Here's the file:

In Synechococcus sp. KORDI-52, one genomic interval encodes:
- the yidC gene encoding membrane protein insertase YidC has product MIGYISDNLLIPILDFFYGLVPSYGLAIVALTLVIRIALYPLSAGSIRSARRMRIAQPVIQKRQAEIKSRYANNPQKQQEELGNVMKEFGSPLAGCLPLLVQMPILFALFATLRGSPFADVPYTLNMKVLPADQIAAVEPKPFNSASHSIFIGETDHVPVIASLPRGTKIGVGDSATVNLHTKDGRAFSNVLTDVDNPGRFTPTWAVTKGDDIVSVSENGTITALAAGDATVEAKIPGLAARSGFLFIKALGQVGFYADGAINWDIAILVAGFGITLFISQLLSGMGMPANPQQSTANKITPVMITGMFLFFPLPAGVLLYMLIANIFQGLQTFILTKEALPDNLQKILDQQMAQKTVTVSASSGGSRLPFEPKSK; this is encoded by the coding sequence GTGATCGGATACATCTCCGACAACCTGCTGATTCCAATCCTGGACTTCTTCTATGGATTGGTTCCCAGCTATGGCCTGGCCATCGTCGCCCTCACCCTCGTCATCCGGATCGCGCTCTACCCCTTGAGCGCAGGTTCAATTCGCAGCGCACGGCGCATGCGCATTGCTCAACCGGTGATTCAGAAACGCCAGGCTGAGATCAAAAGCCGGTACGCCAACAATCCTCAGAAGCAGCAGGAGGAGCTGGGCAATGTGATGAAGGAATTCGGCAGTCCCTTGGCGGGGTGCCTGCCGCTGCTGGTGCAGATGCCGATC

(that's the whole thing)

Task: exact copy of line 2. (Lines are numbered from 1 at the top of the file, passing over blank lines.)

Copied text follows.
- the yidC gene encoding membrane protein insertase YidC has product MIGYISDNLLIPILDFFYGLVPSYGLAIVALTLVIRIALYPLSAGSIRSARRMRIAQPVIQKRQAEIKSRYANNPQKQQEELGNVMKEFGSPLAGCLPLLVQMPILFALFATLRGSPFADVPYTLNMKVLPADQIAAVEPKPFNSASHSIFIGETDHVPVIASLPRGTKIGVGDSATVNLHTKDGRAFSNVLTDVDNPGRFTPTWAVTKGDDIVSVSENGTITALAAGDATVEAKIPGLAARSGFLFIKALGQVGFYADGAINWDIAILVAGFGITLFISQLLSGMGMPANPQQSTANKITPVMITGMFLFFPLPAGVLLYMLIANIFQGLQTFILTKEALPDNLQKILDQQMAQKTVTVSASSGGSRLPFEPKSK; this is encoded by the coding sequence GTGATCGGATACATCTCCGACAACCTGCTGATTCCAATCCTGGACTTCTTCTATGGATTGGTTCCCAGCTATGGCCTGGCCATCGTCGCCCTCACCCTCGTCATCCGGATCGCGCTCTACCCCTTGAGCGCAGGTTCAATTCGCAGCGCACGGCGCATGCGCATTGCTCAACCGGTGATTCAGAAACGCCAGGCTGAGATCAAAAGCCGGTACGCCAACAATCCTCAGAAGCAGCAGGAGGAGCTGGGCAATGTGATGAAGGAATTCGGCAGTCCCTTGGCGGGGTGCCTGCCGCTGCTGGTGCAGATGCCGATC